Getting Started - Audio
Audio production is a conversation
The problem is that one side of the conversation is your audience, and you can't talk to them directly. In order for you and your audience to have a great conversation (ie. the audience enjoys listening to your audio recording), you have to plan carefully and create the conversation all on your end.
By breaking this creation process down into a series of steps, you will be able to create engaging and interesting recordings.
- Design the conversation - Choose your topic, research it, consider what your audience wants or needs to hear, write and edit questions for interviews, etc.
- Create the conversation - Select the best available equipment, find a location, gather your guests, record.
- Edit the conversation - Utilize computer tools to improve the sound, add music and sound effects, export the final file, etc.
1. Design (pre-production)
In the design stage of creating your audio, you decide what on the topics and how to address them, draft questions for people you're interviewing, draft a script, choose the equipment you will need, etc.
Here are some important parts of the Design stage:
- Outlining - Creating an outline of the topics and ideas that you want to cover in your audio recording helps to keep you on track throughout the process.
- Download an outline template here
- Create interview questions - Creating interview questions is an important part of the design process. Draft more questions than you think you will need. You can then read through them and get rid of the questions that aren't necessary, aren't well worded, etc.
- Download a template to help you plan for an interview
- Write a script - No matter how many people are speaking, a script helps to reduce verbal clutter and keeps the speaker on topic.
- A helpful script writing guide from the CDC (oddly enough). Provides useful tips and steps to writing and using a script.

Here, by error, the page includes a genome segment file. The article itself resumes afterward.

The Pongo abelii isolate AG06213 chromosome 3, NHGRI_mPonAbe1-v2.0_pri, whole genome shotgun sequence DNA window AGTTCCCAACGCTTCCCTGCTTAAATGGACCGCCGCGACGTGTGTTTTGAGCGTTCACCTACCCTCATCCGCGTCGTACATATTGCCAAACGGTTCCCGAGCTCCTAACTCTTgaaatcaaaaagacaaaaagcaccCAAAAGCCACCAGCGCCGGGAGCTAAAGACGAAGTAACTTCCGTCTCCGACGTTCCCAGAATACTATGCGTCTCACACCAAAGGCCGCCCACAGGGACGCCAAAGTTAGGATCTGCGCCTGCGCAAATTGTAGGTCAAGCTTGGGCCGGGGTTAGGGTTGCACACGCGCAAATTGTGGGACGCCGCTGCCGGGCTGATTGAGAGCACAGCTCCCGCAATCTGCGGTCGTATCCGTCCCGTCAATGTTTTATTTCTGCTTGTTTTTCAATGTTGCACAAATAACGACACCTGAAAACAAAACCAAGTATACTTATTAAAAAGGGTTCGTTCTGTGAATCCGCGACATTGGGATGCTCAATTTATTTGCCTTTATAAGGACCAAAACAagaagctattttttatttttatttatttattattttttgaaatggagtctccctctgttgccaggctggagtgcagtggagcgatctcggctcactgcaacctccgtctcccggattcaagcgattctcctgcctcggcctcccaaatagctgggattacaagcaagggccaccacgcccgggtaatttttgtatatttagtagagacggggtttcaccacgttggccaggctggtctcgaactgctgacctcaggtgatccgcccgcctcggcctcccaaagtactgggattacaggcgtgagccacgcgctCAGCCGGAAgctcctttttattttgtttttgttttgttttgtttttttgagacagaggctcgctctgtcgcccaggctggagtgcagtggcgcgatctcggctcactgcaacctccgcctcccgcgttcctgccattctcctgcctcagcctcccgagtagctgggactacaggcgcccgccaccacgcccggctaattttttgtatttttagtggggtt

2. Create (production)
This is where you create the recordings. At this stage, you can gather your guests, pick up equipment from the DMS or reserve studio time with us, and go record. This may be an awkward and new activity for many of you, and below are some things to keep in mind during this process.
- Use an external microphone. The microphone in cameras and smartphones will not capture audio at a high enough quality for a podcast or audio production.
- Record in a quiet space. If the walls and floors are hard and flat, lay down carpets and hang blankets to reduce noise reflection (echoes).
- Sit comfortably, but with good posture. Slouching or leaning over can cause you to draw short, shallow breathes. Consider standing to ensure good posture.
- Turn on all your recording devices and silently count to five before speaking/moving/acting. Count to five before you stop recording.
- Don’t improv. Write, practice, and read from a script. If interviewing someone, prepare them before recording.
- Test all your recordings before you move on to editing. Listen with headphones to hear accurately.
3. Edit (post-production)
Now you are ready to bring it all together. Editing is done using special software on a computer or mobile device. All the Digital Media Suite computers come equipped with Audition, which is part of the Adobe Creative Cloud (Adobe CC). Check out the link below for more information on Adobe CC and other editing programs.
Getting Started with Adobe Audition
- How to record audio with Adobe Audtion
- Adjust the volume of a clip or piece of a clip
- Exporting your final audio file
Important info about editing:
- On average, people spend about 1 hour editing at a computer for every 2 minutes of final produced audio.
- Keep all your recordings in the same folder on an external drive.
- Normalize your audio before you export. This creates a constant volume for your video.
- Wear headphones while editing to hear your audio clearly.
- Do not submit your Audition or Audacity project file. You have to export an audio file (mp3 or wav) or your instructor will not be able to listen to it.